As promised in the MySQL Cursors and Loops article, this article explores the use of cursors and their role in stored procedure programming. A cursor is a special kind of loop for traversing through an SQL resultset one row at a time. That allows us to perform operations on every record on a one-by-one basis.
The DECLARE <cursor name> statement declares a cursor and associates it with a SELECT statement that retrieves the rows to be traversed by the cursor. Cursor declarations must appear after variable and condition declarations but before handler declarations.
DECLARE done INT DEFAULT 0;
DECLARE client_id INT;
DECLARE cur1 CURSOR FOR SELECT id from clients WHERE name IS NULL;
Also keep in mind that the cursor SELECT statement cannot have an INTO clause; it's strictly read-only.
While we won't be looking at the use of multiple cursors within the same stored proc, it is entirely possible to have multiple cursors in the same code block, but each cursor must have a unique name.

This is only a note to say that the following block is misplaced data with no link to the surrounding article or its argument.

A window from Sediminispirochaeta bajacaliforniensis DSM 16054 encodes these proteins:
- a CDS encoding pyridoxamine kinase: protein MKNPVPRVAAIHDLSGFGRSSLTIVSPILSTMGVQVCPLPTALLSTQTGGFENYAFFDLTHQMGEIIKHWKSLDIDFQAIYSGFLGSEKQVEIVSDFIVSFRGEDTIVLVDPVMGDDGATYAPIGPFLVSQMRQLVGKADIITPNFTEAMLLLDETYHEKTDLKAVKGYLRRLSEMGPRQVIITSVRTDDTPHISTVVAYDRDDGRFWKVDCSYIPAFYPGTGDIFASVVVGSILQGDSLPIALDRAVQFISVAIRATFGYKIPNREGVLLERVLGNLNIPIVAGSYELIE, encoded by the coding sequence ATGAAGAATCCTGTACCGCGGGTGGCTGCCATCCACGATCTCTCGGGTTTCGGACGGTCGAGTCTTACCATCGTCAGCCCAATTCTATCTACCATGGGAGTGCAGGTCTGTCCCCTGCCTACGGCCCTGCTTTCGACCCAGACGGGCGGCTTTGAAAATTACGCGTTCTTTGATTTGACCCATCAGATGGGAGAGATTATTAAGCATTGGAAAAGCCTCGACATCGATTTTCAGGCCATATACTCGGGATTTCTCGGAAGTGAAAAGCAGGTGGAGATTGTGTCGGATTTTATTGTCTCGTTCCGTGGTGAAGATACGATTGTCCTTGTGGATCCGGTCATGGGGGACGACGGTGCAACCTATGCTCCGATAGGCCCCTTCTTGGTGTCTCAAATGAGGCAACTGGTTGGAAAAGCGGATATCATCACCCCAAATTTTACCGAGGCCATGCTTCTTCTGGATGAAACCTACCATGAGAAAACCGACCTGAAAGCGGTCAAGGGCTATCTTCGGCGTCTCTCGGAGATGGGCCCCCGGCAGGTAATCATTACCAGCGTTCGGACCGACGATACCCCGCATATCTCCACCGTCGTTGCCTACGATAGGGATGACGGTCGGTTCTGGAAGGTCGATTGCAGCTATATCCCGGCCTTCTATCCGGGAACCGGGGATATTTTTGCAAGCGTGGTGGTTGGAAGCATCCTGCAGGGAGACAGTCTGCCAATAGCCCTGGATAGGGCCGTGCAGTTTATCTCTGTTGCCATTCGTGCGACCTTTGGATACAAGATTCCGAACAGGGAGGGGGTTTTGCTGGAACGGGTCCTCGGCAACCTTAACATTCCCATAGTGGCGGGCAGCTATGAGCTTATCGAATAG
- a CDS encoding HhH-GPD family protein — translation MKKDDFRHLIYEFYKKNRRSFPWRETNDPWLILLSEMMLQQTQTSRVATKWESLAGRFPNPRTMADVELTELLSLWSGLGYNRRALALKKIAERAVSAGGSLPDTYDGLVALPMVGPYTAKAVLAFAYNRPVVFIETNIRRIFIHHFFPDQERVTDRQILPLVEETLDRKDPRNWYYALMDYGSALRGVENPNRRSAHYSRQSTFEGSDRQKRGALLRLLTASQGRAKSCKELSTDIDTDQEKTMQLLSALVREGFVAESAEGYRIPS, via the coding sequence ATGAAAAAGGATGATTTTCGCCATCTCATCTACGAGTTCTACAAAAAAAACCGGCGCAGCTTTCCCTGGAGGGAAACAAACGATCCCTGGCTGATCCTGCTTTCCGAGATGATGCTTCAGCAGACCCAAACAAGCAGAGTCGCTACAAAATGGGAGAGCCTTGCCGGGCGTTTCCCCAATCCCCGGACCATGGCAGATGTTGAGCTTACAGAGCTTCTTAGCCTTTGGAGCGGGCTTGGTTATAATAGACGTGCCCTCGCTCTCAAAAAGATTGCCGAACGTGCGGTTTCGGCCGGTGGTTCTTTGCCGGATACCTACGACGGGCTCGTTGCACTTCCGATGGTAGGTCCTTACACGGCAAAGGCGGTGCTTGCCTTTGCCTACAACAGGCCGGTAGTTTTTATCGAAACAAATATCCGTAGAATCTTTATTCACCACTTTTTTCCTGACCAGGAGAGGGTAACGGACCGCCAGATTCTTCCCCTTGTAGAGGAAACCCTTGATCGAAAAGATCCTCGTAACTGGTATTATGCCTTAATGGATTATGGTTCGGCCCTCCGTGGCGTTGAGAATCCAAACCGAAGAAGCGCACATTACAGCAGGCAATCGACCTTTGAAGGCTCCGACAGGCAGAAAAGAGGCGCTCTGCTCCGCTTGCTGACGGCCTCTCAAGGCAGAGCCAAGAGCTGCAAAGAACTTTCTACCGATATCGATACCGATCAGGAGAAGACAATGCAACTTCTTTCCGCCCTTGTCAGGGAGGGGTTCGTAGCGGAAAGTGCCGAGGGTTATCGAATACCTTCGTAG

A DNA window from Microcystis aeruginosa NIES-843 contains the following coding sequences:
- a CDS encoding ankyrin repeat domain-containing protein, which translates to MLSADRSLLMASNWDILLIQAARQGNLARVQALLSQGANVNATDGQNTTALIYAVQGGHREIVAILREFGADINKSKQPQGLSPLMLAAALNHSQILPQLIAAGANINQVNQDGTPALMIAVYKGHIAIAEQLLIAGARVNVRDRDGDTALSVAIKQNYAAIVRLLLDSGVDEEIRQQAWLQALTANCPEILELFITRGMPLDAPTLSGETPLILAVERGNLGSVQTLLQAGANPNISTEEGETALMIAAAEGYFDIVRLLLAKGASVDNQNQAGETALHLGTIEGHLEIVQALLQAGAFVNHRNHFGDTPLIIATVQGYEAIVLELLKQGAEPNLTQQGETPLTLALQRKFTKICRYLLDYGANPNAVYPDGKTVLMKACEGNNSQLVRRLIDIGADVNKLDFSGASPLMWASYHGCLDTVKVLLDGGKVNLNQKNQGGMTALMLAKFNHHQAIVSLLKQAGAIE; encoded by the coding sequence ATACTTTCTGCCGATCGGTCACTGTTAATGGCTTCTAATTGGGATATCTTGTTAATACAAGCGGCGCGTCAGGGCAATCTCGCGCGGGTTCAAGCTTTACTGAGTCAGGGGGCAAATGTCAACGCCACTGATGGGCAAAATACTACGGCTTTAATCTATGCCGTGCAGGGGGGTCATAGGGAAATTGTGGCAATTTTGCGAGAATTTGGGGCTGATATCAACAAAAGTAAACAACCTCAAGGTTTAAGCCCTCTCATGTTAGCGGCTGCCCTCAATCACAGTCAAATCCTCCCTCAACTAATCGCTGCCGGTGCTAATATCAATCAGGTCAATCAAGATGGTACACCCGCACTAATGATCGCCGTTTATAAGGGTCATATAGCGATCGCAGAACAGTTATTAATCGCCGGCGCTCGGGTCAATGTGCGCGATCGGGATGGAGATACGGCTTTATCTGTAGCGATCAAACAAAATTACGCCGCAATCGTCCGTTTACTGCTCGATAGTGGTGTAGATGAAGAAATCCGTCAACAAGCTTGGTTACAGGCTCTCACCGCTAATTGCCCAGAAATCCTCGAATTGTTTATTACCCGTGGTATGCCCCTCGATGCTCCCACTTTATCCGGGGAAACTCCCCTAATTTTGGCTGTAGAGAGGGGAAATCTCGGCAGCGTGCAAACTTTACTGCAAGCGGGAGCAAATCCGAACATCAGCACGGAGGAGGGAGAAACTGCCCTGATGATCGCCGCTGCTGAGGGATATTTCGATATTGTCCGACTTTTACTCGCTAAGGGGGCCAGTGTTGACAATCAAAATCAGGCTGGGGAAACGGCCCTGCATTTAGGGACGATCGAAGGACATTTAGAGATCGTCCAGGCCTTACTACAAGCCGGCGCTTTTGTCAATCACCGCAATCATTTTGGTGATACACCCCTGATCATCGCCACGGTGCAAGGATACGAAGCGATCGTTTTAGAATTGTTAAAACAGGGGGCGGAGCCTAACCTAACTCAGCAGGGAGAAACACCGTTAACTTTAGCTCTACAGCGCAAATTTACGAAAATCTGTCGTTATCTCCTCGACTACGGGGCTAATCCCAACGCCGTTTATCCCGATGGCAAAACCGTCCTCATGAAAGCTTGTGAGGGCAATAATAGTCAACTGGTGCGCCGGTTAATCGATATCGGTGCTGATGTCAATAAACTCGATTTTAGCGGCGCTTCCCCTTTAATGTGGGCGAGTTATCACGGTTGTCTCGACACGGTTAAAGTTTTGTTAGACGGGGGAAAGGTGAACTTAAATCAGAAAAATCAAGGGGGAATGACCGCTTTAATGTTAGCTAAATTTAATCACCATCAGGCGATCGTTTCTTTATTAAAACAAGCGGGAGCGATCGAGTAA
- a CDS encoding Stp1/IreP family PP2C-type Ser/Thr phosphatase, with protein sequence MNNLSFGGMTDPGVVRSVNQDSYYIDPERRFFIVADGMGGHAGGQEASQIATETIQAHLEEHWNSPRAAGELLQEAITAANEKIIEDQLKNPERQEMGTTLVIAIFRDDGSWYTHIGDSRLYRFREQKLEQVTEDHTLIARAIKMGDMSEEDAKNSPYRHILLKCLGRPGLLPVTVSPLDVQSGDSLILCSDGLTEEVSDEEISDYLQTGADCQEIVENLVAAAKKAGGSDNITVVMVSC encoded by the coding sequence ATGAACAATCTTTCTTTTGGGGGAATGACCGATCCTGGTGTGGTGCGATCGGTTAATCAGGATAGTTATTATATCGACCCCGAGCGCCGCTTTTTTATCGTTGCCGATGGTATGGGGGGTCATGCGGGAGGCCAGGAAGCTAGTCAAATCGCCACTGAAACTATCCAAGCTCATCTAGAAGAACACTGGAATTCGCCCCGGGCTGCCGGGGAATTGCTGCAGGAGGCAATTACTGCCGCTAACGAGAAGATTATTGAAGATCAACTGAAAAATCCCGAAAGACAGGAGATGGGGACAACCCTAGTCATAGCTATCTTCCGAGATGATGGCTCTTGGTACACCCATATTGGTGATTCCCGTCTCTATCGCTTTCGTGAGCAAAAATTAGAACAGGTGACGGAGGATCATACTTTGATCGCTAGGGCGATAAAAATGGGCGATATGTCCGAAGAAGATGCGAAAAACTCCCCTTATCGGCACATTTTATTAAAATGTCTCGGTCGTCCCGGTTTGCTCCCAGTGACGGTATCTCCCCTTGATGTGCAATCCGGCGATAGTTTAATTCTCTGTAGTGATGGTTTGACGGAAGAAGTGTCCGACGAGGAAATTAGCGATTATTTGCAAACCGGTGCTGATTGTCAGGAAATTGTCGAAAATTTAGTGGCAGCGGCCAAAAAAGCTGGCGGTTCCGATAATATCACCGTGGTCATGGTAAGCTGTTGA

DECLARE ... HANDLER Syntax
The DECLARE… HANDLER statement specifies a handler that deals with one or more conditions. If one of these conditions occurs, the specified statement executes. The statement can be a simple statement such as SET var_name = value, or a compound statement written using BEGIN and END.
A handler_action constant may be used to indicate what action the handler takes after execution of the handler statement. The two that relate to cursors are:
- CONTINUE: Execution of the current program continues.